In a separate e-mail, also shared by DPS, South Texas DPS Director Victor Escalon writes to agency officials saying troopers should open the wire to help when necessary.

“As we enforce State law, we may need to open the wire to aid individuals in medical distress, maintain the peace, and/or to make an arrest for criminal trespass, criminal mischief, acts of violence, or other State crimes,” Escalon said.

Escalon also noted in the e-mail that troopers should “continue messaging to the migrants via personnel verbal commands, LRADS (long-range acoustic devices), and signage, about the dangers of crossing the Rio Grande into the United States,” and “remind migrants to turn themselves into the ports of entry on the Mexican side.”

“Our DPS medical unit is assigned to this operation to address medical concerns for everyone involved. As we enforce State law, we may need to aid those in medical distress and provide water as necessary,” Escalon said.

He also added that the department is in “close communication with Mexican Federal Immigration, state police, media, and NGOs across the river in Mexico to help with messaging to stop and stem the flow of migrants.”

This message also included an e-mail from DPS Director Steven McCraw with photo attachments of injuries sustained by wires along the Rio Grande River. There were seven incidents where migrants needed medical attention, according to the e-mail.

“The purpose of the wire is to deter smuggling between the ports of entry and not to injure migrants,” McCraw wrote.

In response to the reporting, Abbott released a statement to CNN.

“Texas is deploying every tool and strategy to deter and repel illegal crossings between ports of entry as President Biden’s dangerous open border policies entice migrants from over 150 countries to risk their lives entering the country illegally. The absence of razor wire and other deterrence strategies encourages migrants to make unsafe and illegal crossings between ports of entry, while making the job of Texas National Guard soldiers and DPS troopers more dangerous and difficult. President Biden has unleashed chaos on the border that’s unsustainable, and we have a constitutional duty to respond to this unprecedented crisis,” the governor’s statement read.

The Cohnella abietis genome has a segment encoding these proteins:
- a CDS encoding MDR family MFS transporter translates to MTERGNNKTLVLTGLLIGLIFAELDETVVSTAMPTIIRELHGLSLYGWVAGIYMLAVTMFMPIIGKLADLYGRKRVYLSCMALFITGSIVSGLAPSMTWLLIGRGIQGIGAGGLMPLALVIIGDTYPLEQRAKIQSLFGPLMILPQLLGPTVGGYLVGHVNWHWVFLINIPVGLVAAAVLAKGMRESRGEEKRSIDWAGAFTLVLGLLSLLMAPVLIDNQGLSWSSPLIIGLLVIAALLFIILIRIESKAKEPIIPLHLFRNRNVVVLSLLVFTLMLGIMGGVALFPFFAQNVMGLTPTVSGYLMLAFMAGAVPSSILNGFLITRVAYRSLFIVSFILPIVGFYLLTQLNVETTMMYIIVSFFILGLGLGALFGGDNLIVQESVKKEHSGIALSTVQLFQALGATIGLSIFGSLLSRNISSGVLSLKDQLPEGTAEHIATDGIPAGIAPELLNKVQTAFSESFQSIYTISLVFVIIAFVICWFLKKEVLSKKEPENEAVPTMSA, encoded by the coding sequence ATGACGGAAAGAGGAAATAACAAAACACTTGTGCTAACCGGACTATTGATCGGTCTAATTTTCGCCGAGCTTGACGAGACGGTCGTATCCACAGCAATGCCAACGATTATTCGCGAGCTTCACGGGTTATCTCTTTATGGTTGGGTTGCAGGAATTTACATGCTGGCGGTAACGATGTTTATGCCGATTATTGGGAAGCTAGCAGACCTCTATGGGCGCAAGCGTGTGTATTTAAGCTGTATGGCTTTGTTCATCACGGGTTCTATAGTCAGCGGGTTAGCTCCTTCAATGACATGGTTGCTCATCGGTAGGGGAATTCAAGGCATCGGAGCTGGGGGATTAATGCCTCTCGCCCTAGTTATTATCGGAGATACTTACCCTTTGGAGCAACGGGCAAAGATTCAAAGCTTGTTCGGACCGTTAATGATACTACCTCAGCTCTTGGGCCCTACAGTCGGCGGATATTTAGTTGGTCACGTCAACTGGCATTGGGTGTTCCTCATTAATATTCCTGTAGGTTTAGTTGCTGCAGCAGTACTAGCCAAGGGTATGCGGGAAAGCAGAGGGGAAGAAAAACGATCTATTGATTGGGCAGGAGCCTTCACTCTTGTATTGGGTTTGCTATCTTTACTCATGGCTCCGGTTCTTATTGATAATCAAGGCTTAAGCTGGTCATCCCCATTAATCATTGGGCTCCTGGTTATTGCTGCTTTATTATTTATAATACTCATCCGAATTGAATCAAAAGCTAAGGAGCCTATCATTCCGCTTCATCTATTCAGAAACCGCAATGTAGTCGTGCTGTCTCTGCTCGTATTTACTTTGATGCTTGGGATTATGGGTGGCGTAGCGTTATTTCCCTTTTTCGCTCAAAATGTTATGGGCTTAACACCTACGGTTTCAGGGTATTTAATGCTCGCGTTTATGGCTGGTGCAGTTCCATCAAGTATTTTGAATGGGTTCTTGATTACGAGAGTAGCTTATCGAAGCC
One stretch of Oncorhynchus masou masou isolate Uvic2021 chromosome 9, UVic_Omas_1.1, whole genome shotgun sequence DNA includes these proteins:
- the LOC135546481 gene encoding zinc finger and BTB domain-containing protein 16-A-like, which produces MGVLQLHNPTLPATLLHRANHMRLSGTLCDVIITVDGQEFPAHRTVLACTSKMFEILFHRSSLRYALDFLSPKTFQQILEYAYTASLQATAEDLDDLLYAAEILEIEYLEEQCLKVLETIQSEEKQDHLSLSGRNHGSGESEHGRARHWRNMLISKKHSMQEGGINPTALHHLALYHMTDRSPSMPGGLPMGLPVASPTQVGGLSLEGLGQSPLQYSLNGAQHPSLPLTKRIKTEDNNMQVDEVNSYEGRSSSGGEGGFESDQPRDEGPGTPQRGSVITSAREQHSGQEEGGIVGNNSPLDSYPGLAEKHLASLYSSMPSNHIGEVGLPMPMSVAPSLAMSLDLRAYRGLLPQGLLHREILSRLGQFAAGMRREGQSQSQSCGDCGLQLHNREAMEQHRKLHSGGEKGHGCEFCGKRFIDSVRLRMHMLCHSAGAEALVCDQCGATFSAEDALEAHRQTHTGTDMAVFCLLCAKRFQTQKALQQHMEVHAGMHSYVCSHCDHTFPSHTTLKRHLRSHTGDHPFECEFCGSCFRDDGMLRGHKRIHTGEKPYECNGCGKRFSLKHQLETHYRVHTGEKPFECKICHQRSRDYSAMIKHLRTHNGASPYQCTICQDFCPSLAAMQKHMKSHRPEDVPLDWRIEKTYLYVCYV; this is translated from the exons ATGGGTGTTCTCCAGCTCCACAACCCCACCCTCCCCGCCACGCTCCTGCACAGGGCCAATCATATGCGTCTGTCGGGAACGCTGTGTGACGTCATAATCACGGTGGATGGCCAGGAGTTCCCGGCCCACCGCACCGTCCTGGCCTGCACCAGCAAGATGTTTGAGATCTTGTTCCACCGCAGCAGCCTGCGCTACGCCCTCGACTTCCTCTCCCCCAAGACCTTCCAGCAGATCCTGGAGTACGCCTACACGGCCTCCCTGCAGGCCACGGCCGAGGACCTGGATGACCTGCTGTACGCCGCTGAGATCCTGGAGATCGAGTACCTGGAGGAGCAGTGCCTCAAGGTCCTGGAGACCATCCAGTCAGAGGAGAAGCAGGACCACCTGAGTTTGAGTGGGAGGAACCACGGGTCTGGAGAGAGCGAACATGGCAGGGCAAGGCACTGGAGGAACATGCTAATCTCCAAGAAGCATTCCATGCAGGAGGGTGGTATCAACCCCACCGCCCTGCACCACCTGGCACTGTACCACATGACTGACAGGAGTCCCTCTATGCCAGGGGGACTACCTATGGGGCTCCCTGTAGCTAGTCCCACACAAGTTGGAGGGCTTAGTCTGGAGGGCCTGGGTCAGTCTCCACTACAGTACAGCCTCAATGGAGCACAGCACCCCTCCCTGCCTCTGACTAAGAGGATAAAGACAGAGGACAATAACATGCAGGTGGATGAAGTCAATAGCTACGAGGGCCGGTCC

In recent years, migrants have resorted to increasingly risky – and often fatal – paths to evade detection and enter the US. Immigrant rights advocates point to policies that have made it more difficult for migrants to seek refuge in the US, CNN previously reported.

Last year was the deadliest year so far for migrants crossing the US-Mexico border, with at least 748 people dying at the border, CNN has reported.

Texas has recently been involved in a lawsuit over deploying floating barriers on the Rio Grande River to deter migrant crossings along the border.

DPS spokesman Travis Considine was not able to confirm or comment on any of the accounts detailed in the email.

When asked about troopers being told to push migrants back into the water or deny water, Considine told CNN the Office of the Inspector General is investigating the incident.

“Troopers give migrants water. They treat their wounds. They save them from drowning. They also do everything possible to deter them from risking their lives in the first place,” Considine said in a tweet Monday evening.

CNN has also reached out to the Texas National Guard for a comment.

Source: Rachel Clarke, Ashley Killough and Sarah Moon/Cnn.com

Date Posted: Tuesday, July 18th, 2023 , Total Page Views: 1680